Tuesday, 21 February 2012

Sense of Achievement (2)

....promised to be breezy but thankfully dry. That's how part one ended.

I could have posted about the return journey on Sunday night but I wouldn't have done it justice. It was probably the toughest thing I have ever done in my life - and did you see that jigsaw I did the other week? Seriously, at times I was questioning my intelligence, judgement, existence even. Why am I doing this? Why did we come this way? Where is this wind coming from? Why didn't that van stop and offer to take me home? Why did I have so much to drink last night?

It was downhill from Guiseley at first and we made decent progress. Then the hills started. They probably weren't that bad but the wind made each uphill stretch longer and steeper and there was no rest on the downhill parts. If you stopped pedalling you simply stopped moving. George had a puncture in Ilkley and another in Skipton. We were stopping frequently and not feeling like we were making progress. I have done half marathons years ago and a full marathon once, and have felt bad at stages but you know that if you put one foot in front of the other you will get there in the end and you can see the miles disappearing behind you. The lack of progress on this ride was demoralising. We went up a hill in East Marton and it seemed like years later we were going up another one in West Marton and they were only about 2km apart. It was potentially soul-destroying and I even said at one resting place the I would be going into the train station if we passed one at Clitheroe. George was bearing up well and he almost smiled when we found Everton were 2-0 up at half time. When we eventually got to Clitheroe there was actually a bypass so we didn't get near a station, thankfully. The bypass had a pleasant downward slope and there appeared to be shelter of some sort so we cracked on a bit and started to believe we would make it home that day. There was a mad hailstorm at Osbaldeston and we were out in the open. It was about 4.30 and almost pitch black. We just had to dismount and turn our backs until it stopped. Soon after there the sky brightened and we parted just before Preston. The rest of the ride was almost a dream. I had eaten as much as I could but there was nothing left in the tank. I got home slowly but I got home and that was the main thing. It was 7.20. Yes, it was an achievement but I was questioning at times whether or not I really had any sense.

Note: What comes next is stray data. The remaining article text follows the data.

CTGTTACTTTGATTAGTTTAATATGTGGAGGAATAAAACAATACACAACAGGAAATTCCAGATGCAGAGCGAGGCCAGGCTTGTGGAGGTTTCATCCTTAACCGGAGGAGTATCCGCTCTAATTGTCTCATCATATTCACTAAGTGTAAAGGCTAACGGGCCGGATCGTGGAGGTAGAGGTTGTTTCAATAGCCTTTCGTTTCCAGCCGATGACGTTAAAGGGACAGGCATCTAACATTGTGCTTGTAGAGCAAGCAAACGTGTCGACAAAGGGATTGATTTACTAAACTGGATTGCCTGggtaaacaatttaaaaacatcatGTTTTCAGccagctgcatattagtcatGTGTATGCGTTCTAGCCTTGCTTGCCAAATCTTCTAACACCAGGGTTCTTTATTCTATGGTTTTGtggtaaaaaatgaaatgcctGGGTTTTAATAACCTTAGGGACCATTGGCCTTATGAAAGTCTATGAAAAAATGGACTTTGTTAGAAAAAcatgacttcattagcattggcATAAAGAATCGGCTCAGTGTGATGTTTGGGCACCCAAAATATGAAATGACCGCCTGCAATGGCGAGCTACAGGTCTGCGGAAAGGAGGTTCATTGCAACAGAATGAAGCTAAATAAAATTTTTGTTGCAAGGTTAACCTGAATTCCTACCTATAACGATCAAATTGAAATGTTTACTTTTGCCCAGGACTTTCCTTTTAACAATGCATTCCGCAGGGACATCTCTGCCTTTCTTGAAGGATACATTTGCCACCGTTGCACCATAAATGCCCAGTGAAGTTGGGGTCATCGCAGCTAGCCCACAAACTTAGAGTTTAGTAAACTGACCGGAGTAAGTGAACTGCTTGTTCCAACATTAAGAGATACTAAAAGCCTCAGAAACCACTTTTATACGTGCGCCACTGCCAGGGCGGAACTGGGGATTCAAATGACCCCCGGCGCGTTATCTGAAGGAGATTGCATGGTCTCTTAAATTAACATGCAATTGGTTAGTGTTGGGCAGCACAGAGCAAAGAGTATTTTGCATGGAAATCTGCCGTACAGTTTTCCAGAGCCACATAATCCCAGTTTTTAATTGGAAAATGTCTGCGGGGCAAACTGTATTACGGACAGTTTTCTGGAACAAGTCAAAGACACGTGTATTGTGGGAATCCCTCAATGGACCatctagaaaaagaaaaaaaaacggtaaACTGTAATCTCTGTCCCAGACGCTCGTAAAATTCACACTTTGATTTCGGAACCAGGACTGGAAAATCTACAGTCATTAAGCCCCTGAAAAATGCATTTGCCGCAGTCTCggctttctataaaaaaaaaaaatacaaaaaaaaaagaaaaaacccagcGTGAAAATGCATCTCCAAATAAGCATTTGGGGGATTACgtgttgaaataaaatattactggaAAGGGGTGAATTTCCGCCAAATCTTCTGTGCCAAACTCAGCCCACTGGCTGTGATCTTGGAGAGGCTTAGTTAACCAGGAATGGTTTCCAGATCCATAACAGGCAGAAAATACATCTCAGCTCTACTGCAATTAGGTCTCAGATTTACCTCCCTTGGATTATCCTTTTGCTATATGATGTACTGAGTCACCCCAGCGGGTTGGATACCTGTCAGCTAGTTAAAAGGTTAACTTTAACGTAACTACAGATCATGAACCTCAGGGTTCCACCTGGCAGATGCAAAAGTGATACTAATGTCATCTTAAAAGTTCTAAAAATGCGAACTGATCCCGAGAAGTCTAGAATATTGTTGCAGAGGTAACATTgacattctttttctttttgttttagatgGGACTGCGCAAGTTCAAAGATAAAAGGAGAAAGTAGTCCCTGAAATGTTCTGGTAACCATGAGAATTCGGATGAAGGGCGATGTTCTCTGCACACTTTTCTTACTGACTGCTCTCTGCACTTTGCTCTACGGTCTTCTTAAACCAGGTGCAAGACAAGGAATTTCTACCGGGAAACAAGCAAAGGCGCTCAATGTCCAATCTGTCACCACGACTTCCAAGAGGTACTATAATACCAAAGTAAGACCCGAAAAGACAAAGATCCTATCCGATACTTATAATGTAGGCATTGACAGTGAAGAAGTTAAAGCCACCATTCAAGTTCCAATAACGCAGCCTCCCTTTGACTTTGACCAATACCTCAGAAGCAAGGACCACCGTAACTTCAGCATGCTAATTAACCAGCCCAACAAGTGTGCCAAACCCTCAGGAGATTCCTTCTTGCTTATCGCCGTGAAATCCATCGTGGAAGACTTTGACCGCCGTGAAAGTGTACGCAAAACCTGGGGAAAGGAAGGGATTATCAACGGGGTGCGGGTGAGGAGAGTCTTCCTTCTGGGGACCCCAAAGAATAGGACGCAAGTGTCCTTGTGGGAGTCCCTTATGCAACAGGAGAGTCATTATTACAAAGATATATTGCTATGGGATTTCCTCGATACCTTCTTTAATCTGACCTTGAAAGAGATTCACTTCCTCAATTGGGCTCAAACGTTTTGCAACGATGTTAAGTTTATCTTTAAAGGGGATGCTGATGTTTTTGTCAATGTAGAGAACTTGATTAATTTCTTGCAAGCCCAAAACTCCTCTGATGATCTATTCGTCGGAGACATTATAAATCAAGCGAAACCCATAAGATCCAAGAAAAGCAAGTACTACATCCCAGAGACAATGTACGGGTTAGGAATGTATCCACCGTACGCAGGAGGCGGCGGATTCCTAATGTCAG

After a couple of days off I removed the bags and did a swift 20 odd miles today (Tuesday). It was breezy but I've been through worse.

Sunday, 19 February 2012

Sense of Achievement (1)

I thought I was ready but couldn't get the bags on the bike properly so I set off a bit late from here on Friday morning. I had to peg it a bit to get to Euxton on time to meet George. Fortunately I made it just before him and we set off through Chorley towards Blackburn. That was easy enough but it was quite a complicated route after Blackburn and my maps weren't detailed enough so we went wrong a couple of times. We didn't lose too much time though and, even with George fancy tyre puncture we met Phil on time at Crosshills. He took us through Keighley on his chunky mountain bike and then we enjoyed a nice stretch of the Leeds Liverpool canal followed by a monstrous hill up to his place. We decided to drink first and eat later so we ventured into downtown Guiseley and enjoyed a few pints while watching the Leeds - Many World Club Championship game and what a game it was - a great advert for Rugby League? We eventually ate in an empty restaurant with a carbo-charged Italian meal and some decent red wine. Back at the house there were a number of family members so we socialised for a bit and then I decided enough was enough. George doesn't know the meaning of that word.

I came around on Saturday morning to the sound of a howling gale and rain battering the window almost drowning out the snoring of my companion. It was 7.40 so I turned over and drifted off again. An hour later it was a bit lighter but all the noises were the same so I lay there wondering how we were going to get home. I must admit the train entered my thoughts as I drifted off again. I eventually surfaced at about 9.30 and checked the weather on the laptop. Full blue rain all over the North of England at 9.00. I moved on to 12.00 and it was clear apart from a small blue spot in the middle. Great stuff - that meant the rain would stop sometime between 9.00 and 12.00 and we should be ready to go. By about 10.30 we had eaten enough and were ready to go. The rain stopped and the sun came out and we left in good heart to face the journey home which promised to be breezy but thankfully dry.

(To be continued)